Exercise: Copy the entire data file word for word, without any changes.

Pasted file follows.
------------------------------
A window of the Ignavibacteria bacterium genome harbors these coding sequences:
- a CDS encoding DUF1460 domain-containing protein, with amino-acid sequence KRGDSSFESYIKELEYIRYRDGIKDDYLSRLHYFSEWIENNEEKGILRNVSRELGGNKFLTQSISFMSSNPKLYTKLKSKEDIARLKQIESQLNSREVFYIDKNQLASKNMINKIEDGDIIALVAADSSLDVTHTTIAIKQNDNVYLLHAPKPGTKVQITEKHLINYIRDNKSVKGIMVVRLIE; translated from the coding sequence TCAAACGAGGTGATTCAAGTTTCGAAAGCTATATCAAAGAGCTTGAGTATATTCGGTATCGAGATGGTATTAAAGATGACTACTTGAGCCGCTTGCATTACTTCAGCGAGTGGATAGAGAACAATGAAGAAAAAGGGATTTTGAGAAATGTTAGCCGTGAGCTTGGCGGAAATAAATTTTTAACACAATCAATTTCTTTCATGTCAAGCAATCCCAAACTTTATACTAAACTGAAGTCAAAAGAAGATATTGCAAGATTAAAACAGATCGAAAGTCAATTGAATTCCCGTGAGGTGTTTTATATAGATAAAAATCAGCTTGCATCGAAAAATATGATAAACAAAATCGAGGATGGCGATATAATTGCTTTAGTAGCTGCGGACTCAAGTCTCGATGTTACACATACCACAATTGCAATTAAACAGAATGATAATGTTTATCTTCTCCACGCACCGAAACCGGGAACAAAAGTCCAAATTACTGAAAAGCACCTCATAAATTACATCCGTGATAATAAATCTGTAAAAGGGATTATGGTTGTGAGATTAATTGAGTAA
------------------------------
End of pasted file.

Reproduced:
A window of the Ignavibacteria bacterium genome harbors these coding sequences:
- a CDS encoding DUF1460 domain-containing protein, with amino-acid sequence KRGDSSFESYIKELEYIRYRDGIKDDYLSRLHYFSEWIENNEEKGILRNVSRELGGNKFLTQSISFMSSNPKLYTKLKSKEDIARLKQIESQLNSREVFYIDKNQLASKNMINKIEDGDIIALVAADSSLDVTHTTIAIKQNDNVYLLHAPKPGTKVQITEKHLINYIRDNKSVKGIMVVRLIE; translated from the coding sequence TCAAACGAGGTGATTCAAGTTTCGAAAGCTATATCAAAGAGCTTGAGTATATTCGGTATCGAGATGGTATTAAAGATGACTACTTGAGCCGCTTGCATTACTTCAGCGAGTGGATAGAGAACAATGAAGAAAAAGGGATTTTGAGAAATGTTAGCCGTGAGCTTGGCGGAAATAAATTTTTAACACAATCAATTTCTTTCATGTCAAGCAATCCCAAACTTTATACTAAACTGAAGTCAAAAGAAGATATTGCAAGATTAAAACAGATCGAAAGTCAATTGAATTCCCGTGAGGTGTTTTATATAGATAAAAATCAGCTTGCATCGAAAAATATGATAAACAAAATCGAGGATGGCGATATAATTGCTTTAGTAGCTGCGGACTCAAGTCTCGATGTTACACATACCACAATTGCAATTAAACAGAATGATAATGTTTATCTTCTCCACGCACCGAAACCGGGAACAAAAGTCCAAATTACTGAAAAGCACCTCATAAATTACATCCGTGATAATAAATCTGTAAAAGGGATTATGGTTGTGAGATTAATTGAGTAA